Power business executive, Mellody Hobson is a self-made success who is both President of Ariel investments – one of the largest African American mutual fund companies - as well as the Chairman of the Board of Directors at Dreamworks Animation. Serving on the board of the Chicago Public Education Fund, the Sundance Institute and the Lucas Museum of Narrative Art, she is active in a wide range of areas while simultaneously holding the tile of director at both Starbucks Corporation and The Estée lauder Companies inc.
NYC-based Iranian artist, Shirin Neshat is renowned for her bold studies, receiving attention as far back as 1993 for her early photographic work Unveiling and Women of Allah – works that explore feminism within the realm of Islamic fundamentalism. Turning to film early on, Neshat’s oeuvre evolved to include both cinema as well as visual art employing the medium of film. Her directorial debut Women Without Men won 2009’s Golden Lion at the Venice film Festival. Beyond representing the ongoing ideological war between the secular world and Islam, Neshat portrays the endless struggle of human rights attempting to surface from under otherwise hostile and repressive regimes.
Philanthropist, patron of the arts and collector, Agnes Gund has devoted years of her life to women’s issues, environmental concerts and art. As President Emerita of MOMA and chairperson of the International Council, she is an Obama nominated member of the Board of Trustees of the National Council of the Arts.
American film producer Kathleen Kennedy is a major force in Hollywood with over 60 films and 120 Academy Award nominations to her credit. From raiders of the Lost Ark to E.T. to films such as Schindler’s List and Munich, Kennedy is not only a regular in the Spielberg franchise but someone who sits on the Board of Governors of the Academy of Motion Picture Arts and Sciences.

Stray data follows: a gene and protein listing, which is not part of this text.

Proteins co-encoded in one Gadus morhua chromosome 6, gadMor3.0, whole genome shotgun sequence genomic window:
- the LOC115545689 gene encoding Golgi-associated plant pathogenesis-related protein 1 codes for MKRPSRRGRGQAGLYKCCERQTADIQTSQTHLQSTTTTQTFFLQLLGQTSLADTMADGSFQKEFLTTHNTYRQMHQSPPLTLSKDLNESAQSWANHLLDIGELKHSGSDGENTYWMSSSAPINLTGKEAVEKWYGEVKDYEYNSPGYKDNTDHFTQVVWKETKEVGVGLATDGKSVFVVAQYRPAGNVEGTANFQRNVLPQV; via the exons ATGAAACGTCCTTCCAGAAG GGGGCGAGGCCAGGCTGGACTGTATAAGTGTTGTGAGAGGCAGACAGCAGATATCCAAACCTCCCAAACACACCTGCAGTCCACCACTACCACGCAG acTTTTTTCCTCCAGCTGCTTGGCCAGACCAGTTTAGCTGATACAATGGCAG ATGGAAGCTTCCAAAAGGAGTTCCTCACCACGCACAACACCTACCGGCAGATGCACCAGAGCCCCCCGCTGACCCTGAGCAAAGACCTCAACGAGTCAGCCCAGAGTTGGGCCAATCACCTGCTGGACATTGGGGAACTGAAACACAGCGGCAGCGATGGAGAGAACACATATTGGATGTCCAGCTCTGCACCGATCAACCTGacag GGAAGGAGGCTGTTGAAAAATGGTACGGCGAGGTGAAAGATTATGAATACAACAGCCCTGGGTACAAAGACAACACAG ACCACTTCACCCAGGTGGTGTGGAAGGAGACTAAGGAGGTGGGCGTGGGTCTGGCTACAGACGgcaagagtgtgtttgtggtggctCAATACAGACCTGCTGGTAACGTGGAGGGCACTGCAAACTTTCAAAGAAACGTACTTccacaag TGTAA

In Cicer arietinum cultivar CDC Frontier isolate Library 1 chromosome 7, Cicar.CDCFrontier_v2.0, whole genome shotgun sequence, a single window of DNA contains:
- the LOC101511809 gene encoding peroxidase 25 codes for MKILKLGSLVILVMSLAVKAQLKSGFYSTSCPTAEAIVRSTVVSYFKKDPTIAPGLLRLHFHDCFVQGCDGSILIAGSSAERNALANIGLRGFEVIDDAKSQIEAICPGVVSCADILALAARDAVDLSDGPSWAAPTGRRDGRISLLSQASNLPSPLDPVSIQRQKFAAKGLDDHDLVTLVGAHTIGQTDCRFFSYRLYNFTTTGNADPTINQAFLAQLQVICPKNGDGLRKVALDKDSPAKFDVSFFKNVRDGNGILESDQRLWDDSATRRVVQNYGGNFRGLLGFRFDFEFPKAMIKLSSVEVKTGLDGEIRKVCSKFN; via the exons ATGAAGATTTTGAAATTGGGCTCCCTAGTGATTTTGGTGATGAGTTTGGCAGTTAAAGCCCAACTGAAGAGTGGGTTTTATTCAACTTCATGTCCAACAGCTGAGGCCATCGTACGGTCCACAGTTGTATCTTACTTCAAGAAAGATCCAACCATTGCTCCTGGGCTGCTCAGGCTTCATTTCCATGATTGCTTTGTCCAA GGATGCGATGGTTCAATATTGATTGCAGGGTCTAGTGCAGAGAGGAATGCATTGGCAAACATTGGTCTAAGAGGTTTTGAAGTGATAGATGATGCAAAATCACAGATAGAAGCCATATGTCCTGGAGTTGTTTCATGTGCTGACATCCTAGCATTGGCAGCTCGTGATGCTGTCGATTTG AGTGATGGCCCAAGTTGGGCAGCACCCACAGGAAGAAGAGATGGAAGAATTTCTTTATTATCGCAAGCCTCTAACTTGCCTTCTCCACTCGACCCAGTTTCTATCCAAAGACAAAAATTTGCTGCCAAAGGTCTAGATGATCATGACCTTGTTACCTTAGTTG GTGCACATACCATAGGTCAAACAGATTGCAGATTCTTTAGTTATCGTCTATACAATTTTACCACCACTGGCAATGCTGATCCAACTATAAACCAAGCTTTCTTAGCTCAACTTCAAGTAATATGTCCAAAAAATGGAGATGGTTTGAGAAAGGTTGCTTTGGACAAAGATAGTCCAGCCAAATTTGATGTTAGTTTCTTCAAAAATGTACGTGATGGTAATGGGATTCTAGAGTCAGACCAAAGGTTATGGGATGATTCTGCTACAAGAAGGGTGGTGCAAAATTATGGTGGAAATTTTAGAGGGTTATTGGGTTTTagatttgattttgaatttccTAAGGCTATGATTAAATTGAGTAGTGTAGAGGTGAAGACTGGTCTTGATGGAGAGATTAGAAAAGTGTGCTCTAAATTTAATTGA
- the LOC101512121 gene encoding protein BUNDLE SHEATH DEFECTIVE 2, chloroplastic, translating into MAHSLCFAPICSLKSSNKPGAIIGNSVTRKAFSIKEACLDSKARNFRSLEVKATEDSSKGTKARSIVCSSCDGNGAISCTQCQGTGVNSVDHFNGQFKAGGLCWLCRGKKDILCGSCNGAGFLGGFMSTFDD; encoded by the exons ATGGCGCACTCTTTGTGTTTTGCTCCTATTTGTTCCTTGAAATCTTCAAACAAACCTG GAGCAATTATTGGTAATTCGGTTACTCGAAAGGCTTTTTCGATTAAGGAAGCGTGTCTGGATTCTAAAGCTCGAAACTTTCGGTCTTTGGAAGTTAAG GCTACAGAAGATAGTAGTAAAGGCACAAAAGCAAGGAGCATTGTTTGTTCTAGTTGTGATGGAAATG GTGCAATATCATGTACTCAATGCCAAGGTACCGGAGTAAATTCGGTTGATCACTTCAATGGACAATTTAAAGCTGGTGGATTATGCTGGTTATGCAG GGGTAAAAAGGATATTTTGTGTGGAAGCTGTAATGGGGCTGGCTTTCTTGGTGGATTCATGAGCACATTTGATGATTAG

The rags-to-riches Supernova – Natalia Vodianova – is a supermodel who devotes a great deal of time to philanthropy, having founded the Naked Heart Foundation – an organization that provides safe and inspiring environments for children in urban Russia while supporting families who raise children that suffer from disabilities. Besides the myriad of charities she is involved with, she is someone who has successfully inspired many others to get more involved. Having been awarded Harper Bazaar’s Inspiration of the Year Award in both 2010 and 2013, she has also been honored as the Voice of Children at the 2014 Glamour Woman of the Year event.
As for sublime body studies with a self-referential edge, there is Serena Williams standing poised on top of her own image – one that was taken, incidentally, by Leibovitz for Vogue’s April Cover.
Susan Sontag in her book On Photography noted, “The painter constructs, the photographer discloses.” Looking at Leibovitz’s Pirelli calendar, it is clear that a lot more is being disclosed in each image than the subjects themselves. What we are witnessing in these black and white portraits is the innate power, vision and dignity of women who have dared to follow a course of their own choosing. While the photographs themselves do their job of disclosing, it is the women being represented therein who continue to construct. They construct their own lives as well as constructing the very fabric of a better world in which to live. Playing off the sexist tradition of stereotypical Calendar Girls, Annie Leibowitz brings us Calendar Women - the postergirls for values of which all of us can be proud.